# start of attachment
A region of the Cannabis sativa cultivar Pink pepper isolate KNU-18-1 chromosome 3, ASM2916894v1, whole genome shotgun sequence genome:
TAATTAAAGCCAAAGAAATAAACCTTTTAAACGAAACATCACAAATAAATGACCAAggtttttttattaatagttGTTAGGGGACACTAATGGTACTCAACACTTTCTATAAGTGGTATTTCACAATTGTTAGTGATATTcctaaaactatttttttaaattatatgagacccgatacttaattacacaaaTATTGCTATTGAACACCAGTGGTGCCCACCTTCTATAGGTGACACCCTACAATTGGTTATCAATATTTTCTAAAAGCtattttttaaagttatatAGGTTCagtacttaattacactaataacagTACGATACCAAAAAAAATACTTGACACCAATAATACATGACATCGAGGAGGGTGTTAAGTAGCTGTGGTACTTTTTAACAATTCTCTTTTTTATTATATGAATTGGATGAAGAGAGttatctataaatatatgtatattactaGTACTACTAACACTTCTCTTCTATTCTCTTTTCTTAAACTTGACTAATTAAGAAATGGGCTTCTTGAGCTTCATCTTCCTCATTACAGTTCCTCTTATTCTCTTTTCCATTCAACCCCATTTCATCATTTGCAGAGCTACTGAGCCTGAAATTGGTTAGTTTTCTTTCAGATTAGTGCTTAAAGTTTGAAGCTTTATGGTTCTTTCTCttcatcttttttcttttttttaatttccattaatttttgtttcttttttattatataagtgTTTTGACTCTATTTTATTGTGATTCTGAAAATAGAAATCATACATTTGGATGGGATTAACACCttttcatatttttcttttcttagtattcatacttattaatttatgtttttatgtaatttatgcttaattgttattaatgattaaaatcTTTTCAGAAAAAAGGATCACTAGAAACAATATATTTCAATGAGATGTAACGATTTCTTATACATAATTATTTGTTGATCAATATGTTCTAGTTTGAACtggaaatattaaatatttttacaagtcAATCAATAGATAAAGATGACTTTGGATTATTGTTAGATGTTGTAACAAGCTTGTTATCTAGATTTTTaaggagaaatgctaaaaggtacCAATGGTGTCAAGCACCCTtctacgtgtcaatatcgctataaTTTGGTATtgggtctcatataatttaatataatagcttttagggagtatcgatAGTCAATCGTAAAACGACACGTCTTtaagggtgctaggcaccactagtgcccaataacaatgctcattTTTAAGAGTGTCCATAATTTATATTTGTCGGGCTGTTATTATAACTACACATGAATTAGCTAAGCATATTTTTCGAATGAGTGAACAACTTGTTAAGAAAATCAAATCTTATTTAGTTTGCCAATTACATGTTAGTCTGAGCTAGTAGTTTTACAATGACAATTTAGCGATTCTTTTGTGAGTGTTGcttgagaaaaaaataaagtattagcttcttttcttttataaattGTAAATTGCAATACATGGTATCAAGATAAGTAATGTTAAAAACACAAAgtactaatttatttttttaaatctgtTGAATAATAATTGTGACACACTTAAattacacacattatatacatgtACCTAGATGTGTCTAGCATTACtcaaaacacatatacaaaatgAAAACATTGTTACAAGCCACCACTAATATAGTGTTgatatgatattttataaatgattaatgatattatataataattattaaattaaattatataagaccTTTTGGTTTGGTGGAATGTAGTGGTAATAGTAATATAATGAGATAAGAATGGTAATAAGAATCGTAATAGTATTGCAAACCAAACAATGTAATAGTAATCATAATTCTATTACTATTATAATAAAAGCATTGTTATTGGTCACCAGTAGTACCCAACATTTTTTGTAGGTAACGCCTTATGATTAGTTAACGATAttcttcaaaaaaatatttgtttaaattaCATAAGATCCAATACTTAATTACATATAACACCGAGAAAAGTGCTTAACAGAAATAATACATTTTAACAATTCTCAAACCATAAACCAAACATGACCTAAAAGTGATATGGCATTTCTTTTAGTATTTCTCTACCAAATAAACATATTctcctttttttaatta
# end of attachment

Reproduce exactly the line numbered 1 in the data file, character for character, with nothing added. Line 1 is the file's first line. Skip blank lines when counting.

A region of the Cannabis sativa cultivar Pink pepper isolate KNU-18-1 chromosome 3, ASM2916894v1, whole genome shotgun sequence genome: